Kelsey Ryan

Kelsey Ryan, alumna and previous Bulletin editor, is interviewed about her journalism successes, on Oct. 18. Ryan gave the advice to future journalists to “go in with eyes wide open, the industry is very quickly changing.”

Investigative reporter and Pulitzer prize finalist, Kelsey Ryan, came to speak to an audience of about 15 students and faculty about her journalism work after graduating from Emporia State in 2011.

She currently works as the outreach manager for the National Freedom of Information Coalition, as well as a board member on the Kansas Sunshine Coalition for Open Government. She was a Pulitzer prize finalist for her investigative work at the ‘Kansas City Star’ on the “Why so secret Kansas” stories, which highlighted the lack of transparency in the Kansas government.

“(Ryan) was a superstar,” said Kevin Rabas, chair of the English, modern languages and journalism department. "She did so many things and did so many things well, including investigative reporting."

Ryan graduated from ESU with a political science major and journalism minor, and was editor of The Bulletin for two years.

“Every day there was some new battle to fight,” Ryan said. “To be quite honest, when (McCoys) role as advisor was threatened over our editorials was probably one of the biggest red flags for me on the importance of what we were doing and the fact that we shouldn’t give up.”

According to McCoy, the department launched a staunch defense, and everything ended up alright.

“There was an editorial about parking fees going up that the administration didn’t like…it’s a revenue source for the university, but it shouldn’t be,” Ryan said. “We did a story about the foundation dollars paying for the president’s kitchen remodel twice because he didn’t like it the first time.”

Ryan said that each time The Bulletin staff was challenged it inspired staff to work even harder. She knew if The Bulletin had such a strong reaction from readers to accurate information, they were doing their jobs and doing them well.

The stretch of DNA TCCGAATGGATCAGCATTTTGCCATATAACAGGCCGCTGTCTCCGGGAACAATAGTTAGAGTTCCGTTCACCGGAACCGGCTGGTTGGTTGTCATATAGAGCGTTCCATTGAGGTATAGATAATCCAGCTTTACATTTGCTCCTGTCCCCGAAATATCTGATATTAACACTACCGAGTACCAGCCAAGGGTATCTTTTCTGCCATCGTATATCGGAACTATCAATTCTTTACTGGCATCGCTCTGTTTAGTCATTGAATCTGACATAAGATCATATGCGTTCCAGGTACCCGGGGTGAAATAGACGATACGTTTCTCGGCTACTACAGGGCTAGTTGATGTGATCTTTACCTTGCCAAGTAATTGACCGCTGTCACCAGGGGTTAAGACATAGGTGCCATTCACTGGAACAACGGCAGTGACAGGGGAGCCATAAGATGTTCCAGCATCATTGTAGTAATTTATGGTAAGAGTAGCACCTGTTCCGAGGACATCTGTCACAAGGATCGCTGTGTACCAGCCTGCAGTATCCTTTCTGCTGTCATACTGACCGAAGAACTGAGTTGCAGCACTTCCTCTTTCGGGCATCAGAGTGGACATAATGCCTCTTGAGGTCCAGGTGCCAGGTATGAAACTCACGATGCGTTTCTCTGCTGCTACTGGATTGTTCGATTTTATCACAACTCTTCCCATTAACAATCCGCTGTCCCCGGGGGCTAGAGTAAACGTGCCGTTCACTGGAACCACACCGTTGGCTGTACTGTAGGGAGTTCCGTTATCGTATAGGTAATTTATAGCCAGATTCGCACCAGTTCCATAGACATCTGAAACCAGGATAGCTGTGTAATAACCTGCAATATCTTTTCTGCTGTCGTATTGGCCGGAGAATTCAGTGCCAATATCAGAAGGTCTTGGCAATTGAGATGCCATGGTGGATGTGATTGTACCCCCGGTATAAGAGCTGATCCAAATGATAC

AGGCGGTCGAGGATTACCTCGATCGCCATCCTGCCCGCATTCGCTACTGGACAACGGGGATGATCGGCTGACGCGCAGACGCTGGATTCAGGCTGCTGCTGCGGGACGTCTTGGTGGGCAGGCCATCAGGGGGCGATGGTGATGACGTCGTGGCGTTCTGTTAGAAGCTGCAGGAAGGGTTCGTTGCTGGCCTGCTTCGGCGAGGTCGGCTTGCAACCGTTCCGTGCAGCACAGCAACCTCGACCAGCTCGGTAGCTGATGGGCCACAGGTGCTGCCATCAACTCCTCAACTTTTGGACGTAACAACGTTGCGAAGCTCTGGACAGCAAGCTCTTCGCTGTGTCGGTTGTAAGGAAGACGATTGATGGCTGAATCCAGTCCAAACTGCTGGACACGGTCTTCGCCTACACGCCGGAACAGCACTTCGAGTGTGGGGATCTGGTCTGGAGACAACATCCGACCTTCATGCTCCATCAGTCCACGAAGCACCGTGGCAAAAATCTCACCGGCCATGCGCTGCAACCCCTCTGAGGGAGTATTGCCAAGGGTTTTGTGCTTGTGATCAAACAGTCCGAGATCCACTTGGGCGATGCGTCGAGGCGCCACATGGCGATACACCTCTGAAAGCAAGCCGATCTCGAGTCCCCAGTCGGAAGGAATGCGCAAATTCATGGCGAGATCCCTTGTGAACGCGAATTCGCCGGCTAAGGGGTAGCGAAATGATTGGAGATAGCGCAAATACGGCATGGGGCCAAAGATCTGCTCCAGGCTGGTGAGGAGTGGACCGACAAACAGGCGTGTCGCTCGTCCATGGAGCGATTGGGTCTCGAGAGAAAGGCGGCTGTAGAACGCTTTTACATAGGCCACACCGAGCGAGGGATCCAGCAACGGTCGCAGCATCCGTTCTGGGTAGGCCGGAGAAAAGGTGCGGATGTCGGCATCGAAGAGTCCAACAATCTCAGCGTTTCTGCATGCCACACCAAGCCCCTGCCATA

“We definitely improved the reputation of the student newspaper over the years that we worked on it. Bringing various issues to light is important," said Ryan. “President Lane ended up resigning specifying that the coverage over that he was job hunting partly led to why he was resigning.”

After Ryan’s interview with McCoy concluded, she opened up to questions from the audience. Margaret Mellott, editor for The Bulletin asked Ryan what would happen if ‘The Gazette’ or The Bulletin vanished in Emporia.

“There’s increased political polarization, the cost of government goes up because there are no watchdogs to keep an eye on contracts and make sure they aren’t just giving contracts to their buddies,” Ryan said. “Even the bond rating can be affected. There are all these weird effects that can’t be attributed to anything else in these communities that they found.”

According to Ryan, journalism jobs are rapidly decreasing as print papers move to digital outlets.

“Go into it with eyes wide open, half the newspaper reporters in the country have lost their job in the last decade,” Ryan said.

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